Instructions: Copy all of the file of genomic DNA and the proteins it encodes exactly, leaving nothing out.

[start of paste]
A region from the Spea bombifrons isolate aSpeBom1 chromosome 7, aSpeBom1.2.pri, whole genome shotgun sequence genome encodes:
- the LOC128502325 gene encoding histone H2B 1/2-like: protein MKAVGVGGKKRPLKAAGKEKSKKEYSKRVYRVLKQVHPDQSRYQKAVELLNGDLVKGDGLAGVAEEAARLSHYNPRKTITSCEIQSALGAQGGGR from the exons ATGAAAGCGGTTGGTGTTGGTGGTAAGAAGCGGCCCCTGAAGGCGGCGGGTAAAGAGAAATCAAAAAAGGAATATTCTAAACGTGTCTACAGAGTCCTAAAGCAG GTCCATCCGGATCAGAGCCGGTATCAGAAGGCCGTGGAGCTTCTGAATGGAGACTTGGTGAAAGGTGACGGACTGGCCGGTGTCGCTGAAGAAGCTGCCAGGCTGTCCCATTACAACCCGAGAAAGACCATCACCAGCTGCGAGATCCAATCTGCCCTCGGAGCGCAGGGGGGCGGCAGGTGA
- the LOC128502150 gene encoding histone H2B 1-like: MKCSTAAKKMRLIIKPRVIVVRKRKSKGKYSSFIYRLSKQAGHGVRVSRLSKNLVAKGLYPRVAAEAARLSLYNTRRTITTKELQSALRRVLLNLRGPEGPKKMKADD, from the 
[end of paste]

A region from the Spea bombifrons isolate aSpeBom1 chromosome 7, aSpeBom1.2.pri, whole genome shotgun sequence genome encodes:
- the LOC128502325 gene encoding histone H2B 1/2-like: protein MKAVGVGGKKRPLKAAGKEKSKKEYSKRVYRVLKQVHPDQSRYQKAVELLNGDLVKGDGLAGVAEEAARLSHYNPRKTITSCEIQSALGAQGGGR from the exons ATGAAAGCGGTTGGTGTTGGTGGTAAGAAGCGGCCCCTGAAGGCGGCGGGTAAAGAGAAATCAAAAAAGGAATATTCTAAACGTGTCTACAGAGTCCTAAAGCAG GTCCATCCGGATCAGAGCCGGTATCAGAAGGCCGTGGAGCTTCTGAATGGAGACTTGGTGAAAGGTGACGGACTGGCCGGTGTCGCTGAAGAAGCTGCCAGGCTGTCCCATTACAACCCGAGAAAGACCATCACCAGCTGCGAGATCCAATCTGCCCTCGGAGCGCAGGGGGGCGGCAGGTGA
- the LOC128502150 gene encoding histone H2B 1-like: MKCSTAAKKMRLIIKPRVIVVRKRKSKGKYSSFIYRLSKQAGHGVRVSRLSKNLVAKGLYPRVAAEAARLSLYNTRRTITTKELQSALRRVLLNLRGPEGPKKMKADD, from the 